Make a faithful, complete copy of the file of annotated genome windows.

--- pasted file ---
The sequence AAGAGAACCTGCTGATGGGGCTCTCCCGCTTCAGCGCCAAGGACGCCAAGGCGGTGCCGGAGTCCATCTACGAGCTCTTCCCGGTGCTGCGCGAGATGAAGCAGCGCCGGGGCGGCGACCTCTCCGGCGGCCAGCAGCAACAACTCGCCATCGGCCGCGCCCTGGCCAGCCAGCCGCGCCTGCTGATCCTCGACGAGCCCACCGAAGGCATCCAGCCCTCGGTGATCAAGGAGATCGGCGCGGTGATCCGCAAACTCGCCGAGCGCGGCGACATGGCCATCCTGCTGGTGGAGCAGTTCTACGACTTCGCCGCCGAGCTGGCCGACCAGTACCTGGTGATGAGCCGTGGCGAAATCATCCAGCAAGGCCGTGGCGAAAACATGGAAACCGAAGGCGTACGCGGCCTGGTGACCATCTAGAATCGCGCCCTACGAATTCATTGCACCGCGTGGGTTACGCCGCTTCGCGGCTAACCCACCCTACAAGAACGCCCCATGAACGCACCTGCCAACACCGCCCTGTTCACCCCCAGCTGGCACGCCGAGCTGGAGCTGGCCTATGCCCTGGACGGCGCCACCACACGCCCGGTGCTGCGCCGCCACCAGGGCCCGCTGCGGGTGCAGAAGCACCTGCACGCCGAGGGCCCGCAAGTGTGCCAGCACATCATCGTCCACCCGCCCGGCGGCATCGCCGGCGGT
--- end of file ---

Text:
The sequence AAGAGAACCTGCTGATGGGGCTCTCCCGCTTCAGCGCCAAGGACGCCAAGGCGGTGCCGGAGTCCATCTACGAGCTCTTCCCGGTGCTGCGCGAGATGAAGCAGCGCCGGGGCGGCGACCTCTCCGGCGGCCAGCAGCAACAACTCGCCATCGGCCGCGCCCTGGCCAGCCAGCCGCGCCTGCTGATCCTCGACGAGCCCACCGAAGGCATCCAGCCCTCGGTGATCAAGGAGATCGGCGCGGTGATCCGCAAACTCGCCGAGCGCGGCGACATGGCCATCCTGCTGGTGGAGCAGTTCTACGACTTCGCCGCCGAGCTGGCCGACCAGTACCTGGTGATGAGCCGTGGCGAAATCATCCAGCAAGGCCGTGGCGAAAACATGGAAACCGAAGGCGTACGCGGCCTGGTGACCATCTAGAATCGCGCCCTACGAATTCATTGCACCGCGTGGGTTACGCCGCTTCGCGGCTAACCCACCCTACAAGAACGCCCCATGAACGCACCTGCCAACACCGCCCTGTTCACCCCCAGCTGGCACGCCGAGCTGGAGCTGGCCTATGCCCTGGACGGCGCCACCACACGCCCGGTGCTGCGCCGCCACCAGGGCCCGCTGCGGGTGCAGAAGCACCTGCACGCCGAGGGCCCGCAAGTGTGCCAGCACATCATCGTCCACCCGCCCGGCGGCATCGCCGGCGGT